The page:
Friday, September 20, 2013

Mexico's Extreme Weather and Government Action on Climate Change

Extreme weather in the form of torrential downpours and drought are a very serious and growing problem in Mexico. This summer the country suffered from some of the worst droughts on record and now Mexico is being ravaged by hurricanes and heavy rains.

Hurricane Manuel and hurricane Ingrid slammed into Mexico this week. This was the first time in more than 50 years that two tropical storms or hurricanes had hit both of Mexico's coasts within 24 hours. Manuel hit Mexico's Pacific coast and Hurricane Ingrid struck on the country's Atlantic coast. They have caused flooding which is being blamed for more than 100 deaths. Another 58 people are missing and probably dead in a landslide that hit La Pintada, several hours north of Acapulco.

Hurricane Manuel made landfall in the Mexican state of Sinaloa almost due east of the tip of the Baja Peninsula on Thursday September 19, at 8 am EDT, as a Category 1 storm with 75 mph winds. It was Manuel's second landfall this week in Mexico.

Manuel first hit the coast on Monday September 16 as a tropical storm with 70 mph winds northwest of Acapulco, bringing torrential rains of up to one foot in the coastal mountains. Acapulco received 7.41" of rain from Manuel between September 12 - 16. Manuel promises to bring 5 - 10" of additional rain to the Mexican state of Sinaloa.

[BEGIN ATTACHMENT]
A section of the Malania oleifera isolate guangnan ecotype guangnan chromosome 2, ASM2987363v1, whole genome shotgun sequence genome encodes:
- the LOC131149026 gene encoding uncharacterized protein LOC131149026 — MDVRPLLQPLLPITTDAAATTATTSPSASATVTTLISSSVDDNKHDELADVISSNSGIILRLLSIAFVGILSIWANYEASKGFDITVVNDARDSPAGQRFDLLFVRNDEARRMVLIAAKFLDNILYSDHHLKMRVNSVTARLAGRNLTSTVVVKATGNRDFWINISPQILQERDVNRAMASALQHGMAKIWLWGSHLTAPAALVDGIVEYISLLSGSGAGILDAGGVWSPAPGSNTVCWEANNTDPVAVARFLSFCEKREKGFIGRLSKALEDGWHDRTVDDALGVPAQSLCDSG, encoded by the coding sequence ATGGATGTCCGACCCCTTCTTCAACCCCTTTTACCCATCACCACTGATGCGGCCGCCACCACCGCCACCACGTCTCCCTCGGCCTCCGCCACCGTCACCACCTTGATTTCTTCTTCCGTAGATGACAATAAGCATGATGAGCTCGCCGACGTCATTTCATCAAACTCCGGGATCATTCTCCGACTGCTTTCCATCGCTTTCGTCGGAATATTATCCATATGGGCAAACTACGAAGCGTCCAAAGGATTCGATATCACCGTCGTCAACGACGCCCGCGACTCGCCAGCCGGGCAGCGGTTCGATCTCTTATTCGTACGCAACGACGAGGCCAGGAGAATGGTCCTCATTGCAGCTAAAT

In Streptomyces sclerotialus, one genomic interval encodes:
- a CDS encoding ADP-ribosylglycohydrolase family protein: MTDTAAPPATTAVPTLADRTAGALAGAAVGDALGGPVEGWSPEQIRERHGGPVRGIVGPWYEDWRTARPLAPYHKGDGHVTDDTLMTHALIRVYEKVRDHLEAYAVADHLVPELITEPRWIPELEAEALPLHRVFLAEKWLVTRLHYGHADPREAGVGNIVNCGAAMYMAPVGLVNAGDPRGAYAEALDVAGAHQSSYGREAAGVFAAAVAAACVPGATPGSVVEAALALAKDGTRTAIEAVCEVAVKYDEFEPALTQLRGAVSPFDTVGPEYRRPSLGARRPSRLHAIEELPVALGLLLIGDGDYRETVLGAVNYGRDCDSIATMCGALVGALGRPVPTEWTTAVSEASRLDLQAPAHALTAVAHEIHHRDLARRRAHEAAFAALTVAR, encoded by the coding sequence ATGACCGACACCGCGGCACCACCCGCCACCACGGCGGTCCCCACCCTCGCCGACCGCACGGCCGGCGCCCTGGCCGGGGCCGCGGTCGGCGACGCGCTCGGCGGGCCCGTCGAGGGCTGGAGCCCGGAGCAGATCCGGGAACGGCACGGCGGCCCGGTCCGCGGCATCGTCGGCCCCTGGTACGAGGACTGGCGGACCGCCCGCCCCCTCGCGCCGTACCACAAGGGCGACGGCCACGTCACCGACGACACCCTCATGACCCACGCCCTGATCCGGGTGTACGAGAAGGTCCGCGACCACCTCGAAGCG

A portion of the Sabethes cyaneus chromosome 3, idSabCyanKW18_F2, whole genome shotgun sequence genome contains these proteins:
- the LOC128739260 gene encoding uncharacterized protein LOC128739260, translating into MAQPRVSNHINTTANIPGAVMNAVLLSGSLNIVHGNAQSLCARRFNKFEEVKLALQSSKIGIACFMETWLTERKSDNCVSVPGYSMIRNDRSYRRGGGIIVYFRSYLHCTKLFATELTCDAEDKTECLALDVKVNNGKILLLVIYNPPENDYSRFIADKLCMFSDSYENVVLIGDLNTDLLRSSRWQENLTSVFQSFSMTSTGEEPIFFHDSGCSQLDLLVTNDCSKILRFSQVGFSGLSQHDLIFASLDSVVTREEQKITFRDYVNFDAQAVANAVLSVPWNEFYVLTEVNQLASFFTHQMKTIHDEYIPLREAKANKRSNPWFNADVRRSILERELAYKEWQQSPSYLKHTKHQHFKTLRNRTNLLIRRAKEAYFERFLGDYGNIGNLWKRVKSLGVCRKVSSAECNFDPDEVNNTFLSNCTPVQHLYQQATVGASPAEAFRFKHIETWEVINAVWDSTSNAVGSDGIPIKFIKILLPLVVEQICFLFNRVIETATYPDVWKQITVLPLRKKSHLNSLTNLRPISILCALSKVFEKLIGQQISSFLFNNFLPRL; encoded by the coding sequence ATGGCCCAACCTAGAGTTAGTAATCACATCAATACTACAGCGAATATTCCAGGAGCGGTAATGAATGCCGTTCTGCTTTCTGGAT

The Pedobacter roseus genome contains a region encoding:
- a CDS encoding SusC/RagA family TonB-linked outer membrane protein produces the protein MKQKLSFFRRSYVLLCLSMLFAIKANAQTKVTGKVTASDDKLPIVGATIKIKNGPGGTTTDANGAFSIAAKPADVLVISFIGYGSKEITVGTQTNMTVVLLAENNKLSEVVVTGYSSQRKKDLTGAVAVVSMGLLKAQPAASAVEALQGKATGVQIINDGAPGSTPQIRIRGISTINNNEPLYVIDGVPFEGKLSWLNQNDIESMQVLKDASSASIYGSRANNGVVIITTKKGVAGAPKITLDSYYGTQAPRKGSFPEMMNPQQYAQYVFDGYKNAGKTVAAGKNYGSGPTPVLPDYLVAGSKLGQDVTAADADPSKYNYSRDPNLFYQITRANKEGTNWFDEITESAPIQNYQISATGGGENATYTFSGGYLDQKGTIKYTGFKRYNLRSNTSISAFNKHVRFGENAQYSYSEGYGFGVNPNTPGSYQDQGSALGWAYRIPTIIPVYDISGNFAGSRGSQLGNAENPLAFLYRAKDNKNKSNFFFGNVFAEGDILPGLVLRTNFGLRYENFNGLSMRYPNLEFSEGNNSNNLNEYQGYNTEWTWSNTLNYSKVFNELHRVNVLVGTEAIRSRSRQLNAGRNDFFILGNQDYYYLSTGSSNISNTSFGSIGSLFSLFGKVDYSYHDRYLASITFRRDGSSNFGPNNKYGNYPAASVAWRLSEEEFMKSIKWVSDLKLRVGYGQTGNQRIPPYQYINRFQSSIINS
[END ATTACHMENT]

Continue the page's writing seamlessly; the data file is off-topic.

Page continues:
This spate of hurricanes and storms is not the only extreme weather that is savaging Mexico. The nation has was also plagued by one of the worst droughts on record in the summer of 2013. Eighteen of the country's 32 states were affected.

Chihuahua has produced crops and cattle for generations, but not anymore. Prior to this week it has not rained at all in Chihuahua in 2013. Scientists have drawn a causal link between climate change and drought in Mexico.

"Parts of northern Mexico are now in permanent drought. In other words, the climate has already changed," says Carlos Gay, an atmospheric physicist and head of the climate change programme at Latin America's largest university, Mexico City's UNAM. "There is no doubt that this drought is the result of climate change. When you look at a single event, you cannot say so, but when you look at the bigger pattern it becomes very clear."

Widespread famine forced regional and federal governments to provide approximately 60,000 families with food aid in the state. The situation is so bad that the UN's Development Programme said that the state has a lower human development index than Niger, the world's poorest nation.

Farmers are increasingly being forced to rely on unsustainable pumping of water from the state's 61 aquifers, to irrigate their crops. As more water is being taken out of these aquifers, the water table is getting harder to access and farmers must dig deeper.

The cost of climate change is massive. The federal government has calculated the cost of constructing additional water infrastructure to cope with drier conditions brought on by climate change at 246bn pesos. In Chihuahua, an estimated 350,000 cows have died in the past year, costing ranchers around 2.4bn pesos.

Faced with the crippling effects of climate change Mexico has become only the second country, after the UK, to set itself legally-binding carbon emissions targets. Mexican legislators have agreed to shrink the nation's carbon footprint by 30 per cent by 2020 compared with business-as-usual.

© 2013, Richard Matthews. All rights reserved.

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